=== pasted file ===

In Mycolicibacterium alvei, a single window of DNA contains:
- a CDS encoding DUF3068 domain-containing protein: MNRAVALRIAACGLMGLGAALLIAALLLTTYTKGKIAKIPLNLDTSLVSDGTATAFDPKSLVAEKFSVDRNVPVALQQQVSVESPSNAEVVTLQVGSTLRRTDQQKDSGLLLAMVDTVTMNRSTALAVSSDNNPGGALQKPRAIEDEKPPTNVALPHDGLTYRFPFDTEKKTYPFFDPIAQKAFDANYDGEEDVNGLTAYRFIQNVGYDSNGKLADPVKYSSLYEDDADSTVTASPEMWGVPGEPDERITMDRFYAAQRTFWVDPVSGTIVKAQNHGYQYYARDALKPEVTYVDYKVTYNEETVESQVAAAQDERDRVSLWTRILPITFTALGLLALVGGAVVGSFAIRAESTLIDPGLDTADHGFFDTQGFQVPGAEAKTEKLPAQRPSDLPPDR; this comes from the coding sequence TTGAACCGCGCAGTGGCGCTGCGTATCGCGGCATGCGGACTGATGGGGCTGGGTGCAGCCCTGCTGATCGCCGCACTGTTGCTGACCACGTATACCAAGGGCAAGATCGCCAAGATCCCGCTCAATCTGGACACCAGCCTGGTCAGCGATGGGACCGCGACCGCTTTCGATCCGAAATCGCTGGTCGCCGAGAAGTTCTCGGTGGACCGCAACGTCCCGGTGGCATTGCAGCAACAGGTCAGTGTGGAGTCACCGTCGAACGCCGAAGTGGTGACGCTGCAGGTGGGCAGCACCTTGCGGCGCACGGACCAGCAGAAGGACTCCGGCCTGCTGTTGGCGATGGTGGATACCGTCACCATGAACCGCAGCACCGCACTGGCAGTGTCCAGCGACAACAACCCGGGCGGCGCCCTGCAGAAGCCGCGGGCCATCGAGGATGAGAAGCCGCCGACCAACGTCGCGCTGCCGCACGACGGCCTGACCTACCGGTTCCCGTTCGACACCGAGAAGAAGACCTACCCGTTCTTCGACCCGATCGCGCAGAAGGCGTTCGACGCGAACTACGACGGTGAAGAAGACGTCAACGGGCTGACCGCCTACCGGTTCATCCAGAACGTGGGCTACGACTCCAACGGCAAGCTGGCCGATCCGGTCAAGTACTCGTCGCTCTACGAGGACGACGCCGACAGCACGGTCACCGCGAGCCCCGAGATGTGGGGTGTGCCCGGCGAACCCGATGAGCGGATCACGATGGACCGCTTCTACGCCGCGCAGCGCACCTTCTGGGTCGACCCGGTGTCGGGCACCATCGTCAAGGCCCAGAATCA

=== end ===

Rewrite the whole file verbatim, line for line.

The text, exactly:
In Mycolicibacterium alvei, a single window of DNA contains:
- a CDS encoding DUF3068 domain-containing protein: MNRAVALRIAACGLMGLGAALLIAALLLTTYTKGKIAKIPLNLDTSLVSDGTATAFDPKSLVAEKFSVDRNVPVALQQQVSVESPSNAEVVTLQVGSTLRRTDQQKDSGLLLAMVDTVTMNRSTALAVSSDNNPGGALQKPRAIEDEKPPTNVALPHDGLTYRFPFDTEKKTYPFFDPIAQKAFDANYDGEEDVNGLTAYRFIQNVGYDSNGKLADPVKYSSLYEDDADSTVTASPEMWGVPGEPDERITMDRFYAAQRTFWVDPVSGTIVKAQNHGYQYYARDALKPEVTYVDYKVTYNEETVESQVAAAQDERDRVSLWTRILPITFTALGLLALVGGAVVGSFAIRAESTLIDPGLDTADHGFFDTQGFQVPGAEAKTEKLPAQRPSDLPPDR; this comes from the coding sequence TTGAACCGCGCAGTGGCGCTGCGTATCGCGGCATGCGGACTGATGGGGCTGGGTGCAGCCCTGCTGATCGCCGCACTGTTGCTGACCACGTATACCAAGGGCAAGATCGCCAAGATCCCGCTCAATCTGGACACCAGCCTGGTCAGCGATGGGACCGCGACCGCTTTCGATCCGAAATCGCTGGTCGCCGAGAAGTTCTCGGTGGACCGCAACGTCCCGGTGGCATTGCAGCAACAGGTCAGTGTGGAGTCACCGTCGAACGCCGAAGTGGTGACGCTGCAGGTGGGCAGCACCTTGCGGCGCACGGACCAGCAGAAGGACTCCGGCCTGCTGTTGGCGATGGTGGATACCGTCACCATGAACCGCAGCACCGCACTGGCAGTGTCCAGCGACAACAACCCGGGCGGCGCCCTGCAGAAGCCGCGGGCCATCGAGGATGAGAAGCCGCCGACCAACGTCGCGCTGCCGCACGACGGCCTGACCTACCGGTTCCCGTTCGACACCGAGAAGAAGACCTACCCGTTCTTCGACCCGATCGCGCAGAAGGCGTTCGACGCGAACTACGACGGTGAAGAAGACGTCAACGGGCTGACCGCCTACCGGTTCATCCAGAACGTGGGCTACGACTCCAACGGCAAGCTGGCCGATCCGGTCAAGTACTCGTCGCTCTACGAGGACGACGCCGACAGCACGGTCACCGCGAGCCCCGAGATGTGGGGTGTGCCCGGCGAACCCGATGAGCGGATCACGATGGACCGCTTCTACGCCGCGCAGCGCACCTTCTGGGTCGACCCGGTGTCGGGCACCATCGTCAAGGCCCAGAATCA